Plus in Dylan’s version we have the real sound of the train, the clanking of the wheels on the tracks, the howl of the whistle – it is all symbolised therein.

What Bob does is take us to the original concept of the song (not the Elvis version) and tease out every single painful moment of the train taking the woman that the singer posseses.

Of course there is no modern equality of the sexes here: “she’s mine all mine”.

I think the version Bob gives us here is an absolute masterpiece of the blues with added rock; it is just how this music should be.    And my, don’t the singers and musicians sound like they feel it and mean it.

It’s a fantastic rock blues of the era, and a classric rendition.  Thank goodness for outtakes.

Other songs from this series are listed in the Why does Dylan like index

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  1. Mystery solved – The industrialization of America gives songwriters a new ‘objective’ co-relative for expressing the emotions, musically and lyrically, in concrete terms – emotions involved in love lost and regained -riverboats and locomotives; there’s a ‘time lag’ as symbols become entrenched – now we have jet planes.

    Tony, enjoy your flight to Australia.

  2. Of course a couple years after this Neil Young recorded his own version for his Everybody’s Rockin’ album and combines Dylan & Presley’s versions somewhat to give us one of the best moments from that album. Love the drums and chugging guitars in this not to mention the excellent woo woo vocals near the end


    The Band also recorded a great version for the Moondog Matinee album


    And here’s another amazing version they did live with a Paul Butterfield. The harmonica is astonishing!!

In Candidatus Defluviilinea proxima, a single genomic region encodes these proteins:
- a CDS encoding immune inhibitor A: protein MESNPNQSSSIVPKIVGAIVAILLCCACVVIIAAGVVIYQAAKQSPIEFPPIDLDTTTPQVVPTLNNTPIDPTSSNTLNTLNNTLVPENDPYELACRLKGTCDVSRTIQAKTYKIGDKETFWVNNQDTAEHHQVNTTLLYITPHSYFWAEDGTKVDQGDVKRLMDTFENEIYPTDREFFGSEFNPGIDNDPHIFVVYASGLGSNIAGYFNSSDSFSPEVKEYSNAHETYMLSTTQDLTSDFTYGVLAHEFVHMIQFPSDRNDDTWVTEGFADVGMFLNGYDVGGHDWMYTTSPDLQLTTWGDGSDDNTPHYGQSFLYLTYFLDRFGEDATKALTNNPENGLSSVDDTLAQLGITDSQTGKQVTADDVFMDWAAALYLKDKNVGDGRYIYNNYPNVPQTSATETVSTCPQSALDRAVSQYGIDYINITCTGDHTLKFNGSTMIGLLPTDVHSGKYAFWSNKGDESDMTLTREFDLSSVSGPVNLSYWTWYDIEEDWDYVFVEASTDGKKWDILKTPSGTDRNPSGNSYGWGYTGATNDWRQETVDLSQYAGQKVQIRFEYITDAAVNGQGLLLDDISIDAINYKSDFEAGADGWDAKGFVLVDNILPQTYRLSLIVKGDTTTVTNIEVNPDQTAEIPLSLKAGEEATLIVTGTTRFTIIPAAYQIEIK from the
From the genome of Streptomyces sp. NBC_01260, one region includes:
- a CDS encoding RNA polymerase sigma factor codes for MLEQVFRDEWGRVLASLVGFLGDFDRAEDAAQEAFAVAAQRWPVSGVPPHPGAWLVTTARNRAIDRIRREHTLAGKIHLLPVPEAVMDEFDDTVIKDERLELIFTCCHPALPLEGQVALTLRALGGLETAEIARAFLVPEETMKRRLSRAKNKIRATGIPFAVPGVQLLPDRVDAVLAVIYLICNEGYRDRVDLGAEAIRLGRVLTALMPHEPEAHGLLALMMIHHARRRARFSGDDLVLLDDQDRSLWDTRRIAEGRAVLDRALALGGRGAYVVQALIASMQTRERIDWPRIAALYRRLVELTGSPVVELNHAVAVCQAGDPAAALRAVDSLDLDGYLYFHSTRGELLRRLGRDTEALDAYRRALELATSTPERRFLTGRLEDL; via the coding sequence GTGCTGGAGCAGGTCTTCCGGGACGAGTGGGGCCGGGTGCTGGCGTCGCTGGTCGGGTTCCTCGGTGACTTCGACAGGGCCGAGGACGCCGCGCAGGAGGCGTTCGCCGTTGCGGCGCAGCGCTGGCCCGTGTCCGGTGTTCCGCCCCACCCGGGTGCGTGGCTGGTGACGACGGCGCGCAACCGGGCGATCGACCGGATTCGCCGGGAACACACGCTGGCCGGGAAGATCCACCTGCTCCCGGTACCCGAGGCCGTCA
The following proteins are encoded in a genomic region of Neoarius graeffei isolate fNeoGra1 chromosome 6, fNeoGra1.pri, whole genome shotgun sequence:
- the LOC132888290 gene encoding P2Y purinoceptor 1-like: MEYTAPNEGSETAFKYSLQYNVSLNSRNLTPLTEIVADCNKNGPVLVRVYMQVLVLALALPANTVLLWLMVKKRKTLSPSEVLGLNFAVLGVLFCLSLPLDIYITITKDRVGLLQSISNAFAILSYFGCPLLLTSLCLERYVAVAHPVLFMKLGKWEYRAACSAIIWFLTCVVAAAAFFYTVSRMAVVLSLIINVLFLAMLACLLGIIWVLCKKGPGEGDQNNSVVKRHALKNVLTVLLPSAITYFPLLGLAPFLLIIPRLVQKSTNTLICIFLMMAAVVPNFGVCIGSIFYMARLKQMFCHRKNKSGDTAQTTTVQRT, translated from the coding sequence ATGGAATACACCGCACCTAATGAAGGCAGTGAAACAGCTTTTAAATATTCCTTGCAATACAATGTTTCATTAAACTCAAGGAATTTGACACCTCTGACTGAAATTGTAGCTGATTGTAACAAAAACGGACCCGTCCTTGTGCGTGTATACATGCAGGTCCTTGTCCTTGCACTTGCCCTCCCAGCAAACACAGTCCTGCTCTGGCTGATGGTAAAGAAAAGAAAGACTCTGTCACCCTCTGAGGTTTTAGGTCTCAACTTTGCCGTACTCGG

And here’s a version recorded by a John Lennon as a warm up during the Double Fantasy sessions in 1980


  3. “You can’t jump a jet plane
    Like you can a freight train
    So I best be on way
    In the early morning rain”

  4. But I’m leavin’ on a jet plane
    Don’t know when I’ ll be back again
    Oh, babe, I’m hate to go

  5. Time is a jet plane, it moves too fast
    Oh, but what shame, if all we shared can’t last
    I can change, I swear, oh
    See what you can do

  6. 16 coaches ?

    16 can be divided by 2, 4, and 8 and is used in music and weight measurement – for what’s that worth!

  7. Don’t trust them thar written lyrics, no:

    It’s “rollin’ down the line”


    “Lord, Lord, she’s mine, all mine”

    And finally:

    “Just shows she’s mine, all mine”

  8. Note, however, that in other versions, Dylan does sing “Runnin’ down the line”!

  9. Dylan’s version is a mash up, if it was an attempt to combine the original blues version of Jr. Parker and the Rock n Roll version by Elvis. Dylan was a story teller by not much of a vocalist. This didn’t suit his style. Neil Young, the Band, and Butterfield versions all closely emulate the rhythm and beat of the Presley version. But Young’s version has the best musical sound quality of the retreads. In spite of Butterfield introducing it as a blues song, it doesn’t sound much like the original blues version by Jr. Parker. Lennon just butchered it. It was like he didn’t know what he wanted to do with it. Overall, Presley’s version is still the ‘go to’ version. It was also done in a tribute to Elvis by Toby Keith and Joe Perry in 2007 in Las Vegas that was a good or better than any of the above.